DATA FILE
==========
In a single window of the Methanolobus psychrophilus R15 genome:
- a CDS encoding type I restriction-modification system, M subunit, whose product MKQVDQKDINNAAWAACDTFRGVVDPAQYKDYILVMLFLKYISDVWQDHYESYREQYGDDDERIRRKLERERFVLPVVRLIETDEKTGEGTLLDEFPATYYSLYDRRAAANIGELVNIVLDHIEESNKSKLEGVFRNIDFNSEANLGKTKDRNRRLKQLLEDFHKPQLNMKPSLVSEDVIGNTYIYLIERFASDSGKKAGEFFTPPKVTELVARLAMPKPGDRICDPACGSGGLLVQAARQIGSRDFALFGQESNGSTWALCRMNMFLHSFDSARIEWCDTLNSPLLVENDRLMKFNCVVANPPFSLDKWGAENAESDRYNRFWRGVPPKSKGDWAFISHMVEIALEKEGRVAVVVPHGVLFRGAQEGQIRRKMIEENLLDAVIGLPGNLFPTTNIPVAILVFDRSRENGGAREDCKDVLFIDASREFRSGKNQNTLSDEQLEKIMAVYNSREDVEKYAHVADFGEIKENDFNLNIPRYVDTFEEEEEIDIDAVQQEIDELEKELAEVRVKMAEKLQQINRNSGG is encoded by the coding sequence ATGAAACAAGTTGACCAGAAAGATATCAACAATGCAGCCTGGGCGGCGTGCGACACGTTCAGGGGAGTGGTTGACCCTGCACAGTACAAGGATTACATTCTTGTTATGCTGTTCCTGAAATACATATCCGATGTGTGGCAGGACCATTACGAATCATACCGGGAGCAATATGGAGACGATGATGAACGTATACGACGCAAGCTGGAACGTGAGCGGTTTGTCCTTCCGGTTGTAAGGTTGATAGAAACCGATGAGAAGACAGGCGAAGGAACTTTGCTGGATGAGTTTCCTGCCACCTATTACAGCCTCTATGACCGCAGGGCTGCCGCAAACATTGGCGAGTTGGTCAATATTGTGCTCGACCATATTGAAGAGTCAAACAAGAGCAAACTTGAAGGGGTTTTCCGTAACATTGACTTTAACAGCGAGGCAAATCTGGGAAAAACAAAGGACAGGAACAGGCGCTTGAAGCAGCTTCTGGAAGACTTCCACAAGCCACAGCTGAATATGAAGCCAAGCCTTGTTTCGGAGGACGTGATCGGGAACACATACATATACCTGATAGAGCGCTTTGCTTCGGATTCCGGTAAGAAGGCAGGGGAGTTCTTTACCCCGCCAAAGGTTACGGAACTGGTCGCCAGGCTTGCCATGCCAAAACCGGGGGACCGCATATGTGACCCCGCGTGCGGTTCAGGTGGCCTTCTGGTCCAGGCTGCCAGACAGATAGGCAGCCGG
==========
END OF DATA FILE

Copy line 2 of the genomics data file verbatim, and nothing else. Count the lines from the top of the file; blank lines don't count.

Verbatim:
- a CDS encoding type I restriction-modification system, M subunit, whose product MKQVDQKDINNAAWAACDTFRGVVDPAQYKDYILVMLFLKYISDVWQDHYESYREQYGDDDERIRRKLERERFVLPVVRLIETDEKTGEGTLLDEFPATYYSLYDRRAAANIGELVNIVLDHIEESNKSKLEGVFRNIDFNSEANLGKTKDRNRRLKQLLEDFHKPQLNMKPSLVSEDVIGNTYIYLIERFASDSGKKAGEFFTPPKVTELVARLAMPKPGDRICDPACGSGGLLVQAARQIGSRDFALFGQESNGSTWALCRMNMFLHSFDSARIEWCDTLNSPLLVENDRLMKFNCVVANPPFSLDKWGAENAESDRYNRFWRGVPPKSKGDWAFISHMVEIALEKEGRVAVVVPHGVLFRGAQEGQIRRKMIEENLLDAVIGLPGNLFPTTNIPVAILVFDRSRENGGAREDCKDVLFIDASREFRSGKNQNTLSDEQLEKIMAVYNSREDVEKYAHVADFGEIKENDFNLNIPRYVDTFEEEEEIDIDAVQQEIDELEKELAEVRVKMAEKLQQINRNSGG is encoded by the coding sequence ATGAAACAAGTTGACCAGAAAGATATCAACAATGCAGCCTGGGCGGCGTGCGACACGTTCAGGGGAGTGGTTGACCCTGCACAGTACAAGGATTACATTCTTGTTATGCTGTTCCTGAAATACATATCCGATGTGTGGCAGGACCATTACGAATCATACCGGGAGCAATATGGAGACGATGATGAACGTATACGACGCAAGCTGGAACGTGAGCGGTTTGTCCTTCCGGTTGTAAGGTTGATAGAAACCGATGAGAAGACAGGCGAAGGAACTTTGCTGGATGAGTTTCCTGCCACCTATTACAGCCTCTATGACCGCAGGGCTGCCGCAAACATTGGCGAGTTGGTCAATATTGTGCTCGACCATATTGAAGAGTCAAACAAGAGCAAACTTGAAGGGGTTTTCCGTAACATTGACTTTAACAGCGAGGCAAATCTGGGAAAAACAAAGGACAGGAACAGGCGCTTGAAGCAGCTTCTGGAAGACTTCCACAAGCCACAGCTGAATATGAAGCCAAGCCTTGTTTCGGAGGACGTGATCGGGAACACATACATATACCTGATAGAGCGCTTTGCTTCGGATTCCGGTAAGAAGGCAGGGGAGTTCTTTACCCCGCCAAAGGTTACGGAACTGGTCGCCAGGCTTGCCATGCCAAAACCGGGGGACCGCATATGTGACCCCGCGTGCGGTTCAGGTGGCCTTCTGGTCCAGGCTGCCAGACAGATAGGCAGCCGG